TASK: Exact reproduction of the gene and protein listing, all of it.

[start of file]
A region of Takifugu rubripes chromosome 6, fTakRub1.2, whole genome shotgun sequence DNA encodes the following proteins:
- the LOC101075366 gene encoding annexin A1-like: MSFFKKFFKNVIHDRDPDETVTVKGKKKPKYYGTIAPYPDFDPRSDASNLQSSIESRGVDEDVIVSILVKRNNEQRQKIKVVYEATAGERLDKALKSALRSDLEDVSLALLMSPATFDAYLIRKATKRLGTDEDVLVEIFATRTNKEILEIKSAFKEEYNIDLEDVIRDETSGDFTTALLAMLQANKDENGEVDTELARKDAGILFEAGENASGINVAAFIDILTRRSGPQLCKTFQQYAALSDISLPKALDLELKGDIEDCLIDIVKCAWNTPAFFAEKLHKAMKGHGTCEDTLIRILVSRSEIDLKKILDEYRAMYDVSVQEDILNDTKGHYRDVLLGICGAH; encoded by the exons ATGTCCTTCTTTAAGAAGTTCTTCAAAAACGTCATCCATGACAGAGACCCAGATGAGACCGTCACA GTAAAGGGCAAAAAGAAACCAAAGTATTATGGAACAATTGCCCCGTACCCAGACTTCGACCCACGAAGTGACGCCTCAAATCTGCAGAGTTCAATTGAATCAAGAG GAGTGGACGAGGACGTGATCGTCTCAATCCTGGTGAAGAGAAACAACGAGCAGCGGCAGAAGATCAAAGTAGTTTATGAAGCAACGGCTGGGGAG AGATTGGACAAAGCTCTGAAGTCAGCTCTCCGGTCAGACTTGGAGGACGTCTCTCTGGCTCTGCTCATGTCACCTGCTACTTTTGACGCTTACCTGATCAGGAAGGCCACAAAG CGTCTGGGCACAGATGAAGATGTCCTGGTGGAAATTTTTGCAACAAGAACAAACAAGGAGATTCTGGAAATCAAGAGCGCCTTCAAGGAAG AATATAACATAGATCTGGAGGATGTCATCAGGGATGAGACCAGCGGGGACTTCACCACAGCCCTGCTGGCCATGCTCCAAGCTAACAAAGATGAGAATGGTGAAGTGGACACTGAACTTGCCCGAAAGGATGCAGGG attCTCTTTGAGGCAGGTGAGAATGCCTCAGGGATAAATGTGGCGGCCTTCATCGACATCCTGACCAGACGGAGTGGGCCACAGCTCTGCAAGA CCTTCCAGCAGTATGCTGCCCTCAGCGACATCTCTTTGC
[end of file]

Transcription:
A region of Takifugu rubripes chromosome 6, fTakRub1.2, whole genome shotgun sequence DNA encodes the following proteins:
- the LOC101075366 gene encoding annexin A1-like: MSFFKKFFKNVIHDRDPDETVTVKGKKKPKYYGTIAPYPDFDPRSDASNLQSSIESRGVDEDVIVSILVKRNNEQRQKIKVVYEATAGERLDKALKSALRSDLEDVSLALLMSPATFDAYLIRKATKRLGTDEDVLVEIFATRTNKEILEIKSAFKEEYNIDLEDVIRDETSGDFTTALLAMLQANKDENGEVDTELARKDAGILFEAGENASGINVAAFIDILTRRSGPQLCKTFQQYAALSDISLPKALDLELKGDIEDCLIDIVKCAWNTPAFFAEKLHKAMKGHGTCEDTLIRILVSRSEIDLKKILDEYRAMYDVSVQEDILNDTKGHYRDVLLGICGAH; encoded by the exons ATGTCCTTCTTTAAGAAGTTCTTCAAAAACGTCATCCATGACAGAGACCCAGATGAGACCGTCACA GTAAAGGGCAAAAAGAAACCAAAGTATTATGGAACAATTGCCCCGTACCCAGACTTCGACCCACGAAGTGACGCCTCAAATCTGCAGAGTTCAATTGAATCAAGAG GAGTGGACGAGGACGTGATCGTCTCAATCCTGGTGAAGAGAAACAACGAGCAGCGGCAGAAGATCAAAGTAGTTTATGAAGCAACGGCTGGGGAG AGATTGGACAAAGCTCTGAAGTCAGCTCTCCGGTCAGACTTGGAGGACGTCTCTCTGGCTCTGCTCATGTCACCTGCTACTTTTGACGCTTACCTGATCAGGAAGGCCACAAAG CGTCTGGGCACAGATGAAGATGTCCTGGTGGAAATTTTTGCAACAAGAACAAACAAGGAGATTCTGGAAATCAAGAGCGCCTTCAAGGAAG AATATAACATAGATCTGGAGGATGTCATCAGGGATGAGACCAGCGGGGACTTCACCACAGCCCTGCTGGCCATGCTCCAAGCTAACAAAGATGAGAATGGTGAAGTGGACACTGAACTTGCCCGAAAGGATGCAGGG attCTCTTTGAGGCAGGTGAGAATGCCTCAGGGATAAATGTGGCGGCCTTCATCGACATCCTGACCAGACGGAGTGGGCCACAGCTCTGCAAGA CCTTCCAGCAGTATGCTGCCCTCAGCGACATCTCTTTGC